10-05-2018, 01:43 PM   #1930
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QuoteOriginally posted by Kunzite Quote
Consumer cameras are not the Apollo capsule.That was one of the worst comparisons (in terms of potential for build compromises) that you could make.
And yet in the same class of consumer cameras competition is reducing weight without compromise on build quality... go figure
And you dont have to go far as apolo capsule. Every consumer item there is is probably getting lighter and lighter. Cars for example are getting lighter and they fare better and better on crash tests. Laptops are getting ligheter and becoming more sturdy and so on....
Heavy =/= well built

Last edited by Trickortreat; 10-05-2018 at 01:52 PM.
10-05-2018, 01:51 PM   #1931
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I really dont know, why you guys seem to have problems with the K-1's weight...? does anybody in here suffer from myatrophy... ? I dont think so, cause otherwise he would use a m43 system.

My Pentax 645N dwarfs my K-1 even when there is a prime mounted on the 645... I feel quite okay with the weight and how it balances against the DFA* 50mm 1.4 SDM AW.
Its only kinda exhausting if I take the 645 also with me in addition to the K-1.

I mean we stepped into pro-land with the Pentax K-1. Some of us even carry 2-3 cameras when shooting important events that pay off real good. So why moan about 200g plus or less.
I really dont get the point sorry.

I like the materials used and hope they keep it that way. Because i am 90% sure if they pick something else, they wouldnt pick the right material. Because the right material to replace the alloy, that would make it even more imperishable just would not look as good as one wants a camera to look like.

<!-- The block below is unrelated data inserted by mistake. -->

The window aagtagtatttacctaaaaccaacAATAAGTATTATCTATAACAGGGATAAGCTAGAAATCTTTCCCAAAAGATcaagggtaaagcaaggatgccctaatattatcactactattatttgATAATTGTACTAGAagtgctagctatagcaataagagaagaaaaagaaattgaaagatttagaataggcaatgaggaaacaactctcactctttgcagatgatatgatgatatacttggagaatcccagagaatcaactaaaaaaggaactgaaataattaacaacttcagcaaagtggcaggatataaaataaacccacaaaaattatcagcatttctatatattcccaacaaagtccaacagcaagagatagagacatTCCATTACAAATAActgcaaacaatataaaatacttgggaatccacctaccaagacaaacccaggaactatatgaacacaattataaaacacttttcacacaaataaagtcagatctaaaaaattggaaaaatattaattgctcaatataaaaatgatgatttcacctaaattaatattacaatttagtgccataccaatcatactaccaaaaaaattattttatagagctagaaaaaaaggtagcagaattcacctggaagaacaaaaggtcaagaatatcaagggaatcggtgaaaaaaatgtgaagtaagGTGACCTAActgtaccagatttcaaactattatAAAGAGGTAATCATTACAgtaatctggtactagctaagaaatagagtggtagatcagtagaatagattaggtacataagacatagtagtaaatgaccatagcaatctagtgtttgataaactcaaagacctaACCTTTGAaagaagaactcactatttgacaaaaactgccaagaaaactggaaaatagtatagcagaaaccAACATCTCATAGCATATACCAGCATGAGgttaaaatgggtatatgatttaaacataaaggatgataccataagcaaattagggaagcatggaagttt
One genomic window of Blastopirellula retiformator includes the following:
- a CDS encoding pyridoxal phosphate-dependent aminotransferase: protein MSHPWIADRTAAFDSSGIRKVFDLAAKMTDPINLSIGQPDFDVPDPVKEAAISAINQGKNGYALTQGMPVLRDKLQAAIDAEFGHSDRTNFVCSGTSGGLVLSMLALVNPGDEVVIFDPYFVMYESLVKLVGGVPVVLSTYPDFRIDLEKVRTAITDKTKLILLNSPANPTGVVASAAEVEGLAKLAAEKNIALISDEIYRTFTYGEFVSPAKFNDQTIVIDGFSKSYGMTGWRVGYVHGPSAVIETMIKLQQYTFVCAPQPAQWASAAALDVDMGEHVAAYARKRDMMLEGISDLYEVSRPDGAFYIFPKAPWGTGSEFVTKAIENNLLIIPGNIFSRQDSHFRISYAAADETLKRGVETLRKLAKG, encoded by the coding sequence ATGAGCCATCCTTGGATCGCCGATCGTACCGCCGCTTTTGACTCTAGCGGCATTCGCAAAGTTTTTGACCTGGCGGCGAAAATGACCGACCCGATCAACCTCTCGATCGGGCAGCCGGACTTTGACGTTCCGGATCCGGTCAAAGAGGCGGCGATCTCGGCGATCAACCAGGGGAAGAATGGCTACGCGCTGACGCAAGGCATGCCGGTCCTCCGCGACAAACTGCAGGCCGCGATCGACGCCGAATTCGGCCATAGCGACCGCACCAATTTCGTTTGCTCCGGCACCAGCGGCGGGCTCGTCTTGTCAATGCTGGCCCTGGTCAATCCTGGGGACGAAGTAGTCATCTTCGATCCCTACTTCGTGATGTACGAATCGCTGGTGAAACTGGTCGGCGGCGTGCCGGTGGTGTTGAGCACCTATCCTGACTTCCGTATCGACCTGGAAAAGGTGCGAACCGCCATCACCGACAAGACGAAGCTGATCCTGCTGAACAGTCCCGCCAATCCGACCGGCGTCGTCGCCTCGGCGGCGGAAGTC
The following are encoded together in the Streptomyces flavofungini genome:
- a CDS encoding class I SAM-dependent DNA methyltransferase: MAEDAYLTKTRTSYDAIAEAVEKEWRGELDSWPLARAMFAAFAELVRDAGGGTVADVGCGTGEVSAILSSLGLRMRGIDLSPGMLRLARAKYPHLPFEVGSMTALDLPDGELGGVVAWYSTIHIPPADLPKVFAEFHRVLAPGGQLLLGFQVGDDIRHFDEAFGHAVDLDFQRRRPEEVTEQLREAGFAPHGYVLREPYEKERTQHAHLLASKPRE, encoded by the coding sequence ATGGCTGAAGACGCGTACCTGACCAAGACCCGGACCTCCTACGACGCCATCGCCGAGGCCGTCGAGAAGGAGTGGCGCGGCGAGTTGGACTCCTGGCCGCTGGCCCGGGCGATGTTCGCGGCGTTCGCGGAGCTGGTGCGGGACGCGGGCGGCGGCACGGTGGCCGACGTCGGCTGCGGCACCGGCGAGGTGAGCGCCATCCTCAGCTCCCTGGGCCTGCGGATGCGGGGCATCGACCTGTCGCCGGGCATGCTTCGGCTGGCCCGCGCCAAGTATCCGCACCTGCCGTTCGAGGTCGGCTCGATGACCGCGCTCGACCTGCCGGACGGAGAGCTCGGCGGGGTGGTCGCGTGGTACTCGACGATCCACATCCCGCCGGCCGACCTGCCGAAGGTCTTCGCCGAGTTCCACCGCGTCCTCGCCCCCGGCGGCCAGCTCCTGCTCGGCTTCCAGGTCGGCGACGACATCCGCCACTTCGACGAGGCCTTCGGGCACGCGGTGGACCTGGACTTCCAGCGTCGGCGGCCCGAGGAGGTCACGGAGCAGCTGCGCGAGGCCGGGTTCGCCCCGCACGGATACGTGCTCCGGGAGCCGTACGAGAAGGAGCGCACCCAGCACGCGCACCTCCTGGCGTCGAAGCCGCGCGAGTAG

10-05-2018, 02:02 PM   #1932
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QuoteOriginally posted by H.Abendsen Quote
I really dont know, why you guys seem to have problems with the K-1's weight...? does anybody in here suffer from myatrophy... ? I dont think so, cause otherwise he would use a m43 system.

My Pentax 645N dwarfs my K-1 even when there is a prime mounted on the 645... I feel quite okay with the weight and how it balances against the DFA* 50mm 1.4 SDM AW.
Its only kinda exhausting if I take the 645 also with me in addition to the K-1.

I mean we stepped into pro-land with the Pentax K-1. Some of us even carry 2-3 cameras when shooting important events that pay off real good. So why moan about 200g plus or less.
I really dont get the point sorry.

I like the materials used and hope they keep it that way. Because i am 90% sure if they pick something else, they wouldnt pick the right material. Because the right material to replace the alloy, that would make it even more imperishable just would not look as good as one wants a camera to look like.